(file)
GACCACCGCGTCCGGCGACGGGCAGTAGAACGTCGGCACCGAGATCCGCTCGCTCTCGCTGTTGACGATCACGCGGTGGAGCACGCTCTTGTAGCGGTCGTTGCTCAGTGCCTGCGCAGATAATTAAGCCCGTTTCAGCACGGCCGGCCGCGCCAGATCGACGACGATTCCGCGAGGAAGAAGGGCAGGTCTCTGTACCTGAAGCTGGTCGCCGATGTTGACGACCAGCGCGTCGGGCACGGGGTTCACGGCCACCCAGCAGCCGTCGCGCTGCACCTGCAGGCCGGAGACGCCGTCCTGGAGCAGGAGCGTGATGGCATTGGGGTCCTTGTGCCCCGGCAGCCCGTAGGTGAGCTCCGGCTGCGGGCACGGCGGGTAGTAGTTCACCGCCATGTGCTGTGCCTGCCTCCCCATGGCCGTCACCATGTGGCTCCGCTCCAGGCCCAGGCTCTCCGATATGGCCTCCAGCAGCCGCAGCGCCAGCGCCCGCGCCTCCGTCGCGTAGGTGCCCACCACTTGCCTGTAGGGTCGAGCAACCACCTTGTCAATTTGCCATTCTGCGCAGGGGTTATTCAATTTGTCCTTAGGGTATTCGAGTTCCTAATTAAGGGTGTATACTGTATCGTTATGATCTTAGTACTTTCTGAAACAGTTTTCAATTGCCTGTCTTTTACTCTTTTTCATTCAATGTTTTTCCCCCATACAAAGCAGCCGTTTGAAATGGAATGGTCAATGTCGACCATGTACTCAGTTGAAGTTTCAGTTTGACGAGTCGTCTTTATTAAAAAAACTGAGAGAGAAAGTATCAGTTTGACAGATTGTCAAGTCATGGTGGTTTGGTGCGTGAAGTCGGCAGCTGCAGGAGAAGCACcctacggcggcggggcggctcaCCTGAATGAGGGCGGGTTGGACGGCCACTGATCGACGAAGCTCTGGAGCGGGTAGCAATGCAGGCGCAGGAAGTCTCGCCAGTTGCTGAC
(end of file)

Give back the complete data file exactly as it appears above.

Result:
GACCACCGCGTCCGGCGACGGGCAGTAGAACGTCGGCACCGAGATCCGCTCGCTCTCGCTGTTGACGATCACGCGGTGGAGCACGCTCTTGTAGCGGTCGTTGCTCAGTGCCTGCGCAGATAATTAAGCCCGTTTCAGCACGGCCGGCCGCGCCAGATCGACGACGATTCCGCGAGGAAGAAGGGCAGGTCTCTGTACCTGAAGCTGGTCGCCGATGTTGACGACCAGCGCGTCGGGCACGGGGTTCACGGCCACCCAGCAGCCGTCGCGCTGCACCTGCAGGCCGGAGACGCCGTCCTGGAGCAGGAGCGTGATGGCATTGGGGTCCTTGTGCCCCGGCAGCCCGTAGGTGAGCTCCGGCTGCGGGCACGGCGGGTAGTAGTTCACCGCCATGTGCTGTGCCTGCCTCCCCATGGCCGTCACCATGTGGCTCCGCTCCAGGCCCAGGCTCTCCGATATGGCCTCCAGCAGCCGCAGCGCCAGCGCCCGCGCCTCCGTCGCGTAGGTGCCCACCACTTGCCTGTAGGGTCGAGCAACCACCTTGTCAATTTGCCATTCTGCGCAGGGGTTATTCAATTTGTCCTTAGGGTATTCGAGTTCCTAATTAAGGGTGTATACTGTATCGTTATGATCTTAGTACTTTCTGAAACAGTTTTCAATTGCCTGTCTTTTACTCTTTTTCATTCAATGTTTTTCCCCCATACAAAGCAGCCGTTTGAAATGGAATGGTCAATGTCGACCATGTACTCAGTTGAAGTTTCAGTTTGACGAGTCGTCTTTATTAAAAAAACTGAGAGAGAAAGTATCAGTTTGACAGATTGTCAAGTCATGGTGGTTTGGTGCGTGAAGTCGGCAGCTGCAGGAGAAGCACcctacggcggcggggcggctcaCCTGAATGAGGGCGGGTTGGACGGCCACTGATCGACGAAGCTCTGGAGCGGGTAGCAATGCAGGCGCAGGAAGTCTCGCCAGTTGCTGAC